I agree with TeacherMumWife that more training is required so that teachers may develop a greater understanding of differences, and develop a genuine empathy for parents of and students with those differences. Additionally education must receive more funding to provide trained teachers and support personnel to work with students with special needs, and enable them to be more integrated into a situation which caters to their needs as much as to the needs of others.
A commenter on the blog agrees, saying, “The teachers involved in any class environment, have a right and expectation not to be placed in a situation they are not trained for or feel threatened by the situation they find themselves in.” He describes the progress of his ASD daughter from early primary to high school years.
Blake Wiggs, an instructional coach shared an article called Rethinking tolerance: Ensuring all students belong on Edutopia. He explains an exercise conducted with his students that highlights a similar situation to that noted by Dan Habib in his TEDx talk: that people form friendships with those who are similar to themselves and that perceptions of those who are different may be influenced by stereotypical thoughts. Blake’s article did not address disability specifically but the activity and attitudes are relevant just the same. He noted three necessary ingredients for creating a more tolerant environment, including:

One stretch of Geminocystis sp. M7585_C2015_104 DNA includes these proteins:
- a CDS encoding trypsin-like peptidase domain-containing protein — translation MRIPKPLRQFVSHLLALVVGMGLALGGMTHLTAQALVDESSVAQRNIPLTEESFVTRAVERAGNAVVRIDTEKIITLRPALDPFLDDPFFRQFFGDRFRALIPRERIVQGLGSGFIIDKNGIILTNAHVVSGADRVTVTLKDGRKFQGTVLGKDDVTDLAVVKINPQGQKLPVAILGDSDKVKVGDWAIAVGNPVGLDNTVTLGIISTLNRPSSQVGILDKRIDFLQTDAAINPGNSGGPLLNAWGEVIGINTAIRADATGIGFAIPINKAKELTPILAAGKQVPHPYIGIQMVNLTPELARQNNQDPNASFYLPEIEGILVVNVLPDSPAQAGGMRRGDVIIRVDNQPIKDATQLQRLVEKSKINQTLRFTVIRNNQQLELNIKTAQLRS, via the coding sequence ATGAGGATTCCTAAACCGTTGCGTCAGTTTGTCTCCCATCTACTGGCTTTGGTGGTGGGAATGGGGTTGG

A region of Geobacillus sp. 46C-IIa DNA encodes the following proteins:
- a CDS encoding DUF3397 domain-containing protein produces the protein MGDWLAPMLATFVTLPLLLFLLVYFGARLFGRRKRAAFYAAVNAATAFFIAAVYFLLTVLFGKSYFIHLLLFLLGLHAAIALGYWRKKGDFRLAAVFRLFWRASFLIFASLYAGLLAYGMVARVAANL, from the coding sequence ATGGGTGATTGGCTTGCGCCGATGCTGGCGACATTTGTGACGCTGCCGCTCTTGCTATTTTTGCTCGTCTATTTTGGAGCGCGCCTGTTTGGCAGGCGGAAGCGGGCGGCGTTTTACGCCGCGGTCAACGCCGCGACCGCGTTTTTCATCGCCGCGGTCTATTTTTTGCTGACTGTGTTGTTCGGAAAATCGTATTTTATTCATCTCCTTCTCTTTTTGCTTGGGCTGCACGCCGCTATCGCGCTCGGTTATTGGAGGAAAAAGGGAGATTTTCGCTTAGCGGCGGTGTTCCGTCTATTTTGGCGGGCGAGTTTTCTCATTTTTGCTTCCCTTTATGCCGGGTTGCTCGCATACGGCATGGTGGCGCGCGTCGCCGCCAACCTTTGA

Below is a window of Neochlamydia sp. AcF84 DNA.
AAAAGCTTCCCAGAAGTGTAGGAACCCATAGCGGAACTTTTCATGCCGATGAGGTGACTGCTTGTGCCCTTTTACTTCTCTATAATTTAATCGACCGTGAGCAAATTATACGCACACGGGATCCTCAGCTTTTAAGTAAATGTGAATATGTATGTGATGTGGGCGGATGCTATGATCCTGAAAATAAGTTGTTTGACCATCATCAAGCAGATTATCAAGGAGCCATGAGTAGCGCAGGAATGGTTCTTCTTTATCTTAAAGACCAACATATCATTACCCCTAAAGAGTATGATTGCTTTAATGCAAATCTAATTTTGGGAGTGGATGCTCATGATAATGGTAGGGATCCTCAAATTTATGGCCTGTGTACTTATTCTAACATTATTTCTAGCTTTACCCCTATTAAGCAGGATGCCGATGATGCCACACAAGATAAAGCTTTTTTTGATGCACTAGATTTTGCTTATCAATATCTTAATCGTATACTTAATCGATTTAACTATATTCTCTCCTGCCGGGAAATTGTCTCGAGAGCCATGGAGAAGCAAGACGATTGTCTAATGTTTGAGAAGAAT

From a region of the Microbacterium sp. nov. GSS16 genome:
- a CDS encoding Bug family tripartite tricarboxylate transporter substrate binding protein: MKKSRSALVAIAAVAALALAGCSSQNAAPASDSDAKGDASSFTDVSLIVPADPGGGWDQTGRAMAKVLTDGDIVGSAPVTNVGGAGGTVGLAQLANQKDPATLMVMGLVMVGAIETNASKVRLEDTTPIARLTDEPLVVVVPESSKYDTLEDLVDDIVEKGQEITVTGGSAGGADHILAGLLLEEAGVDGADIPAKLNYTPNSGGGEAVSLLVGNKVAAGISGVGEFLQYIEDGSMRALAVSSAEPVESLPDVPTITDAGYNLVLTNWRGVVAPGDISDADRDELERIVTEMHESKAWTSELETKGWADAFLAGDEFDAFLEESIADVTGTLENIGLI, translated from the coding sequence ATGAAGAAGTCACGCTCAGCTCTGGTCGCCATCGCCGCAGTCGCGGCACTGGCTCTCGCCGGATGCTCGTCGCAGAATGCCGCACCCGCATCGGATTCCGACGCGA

- Create a culture of acceptance
- Address feelings of isolation
- Foster meaningful relationships
I think Jamie Davis Smith would agree with those. In her post, I’m so sorry my daughter’s disability is such an inconvenience for you shared on HuffPost Parents, Jamie expresses a parent’s frustration at the lack of consideration shown to those with disabilities. However she is not talking about school inclusion, but acceptance and inclusion in society.
Linda Petersen has a many positive suggestions on her Raising 5 Kids with Disabilities and Staying Sane Blog. Linda shares stories of her lifetime living with people with disabilities. In her recent post she says,
‘Every child is a joy! Imagine yourself in the mother of a disabled child’s shoes. Have empathy for that mom. Join in her admiration of her child, and maybe you will also internalize the concept that “God don’t make junk!”
I appreciate your feedback. Please share your thoughts about any aspect of this post.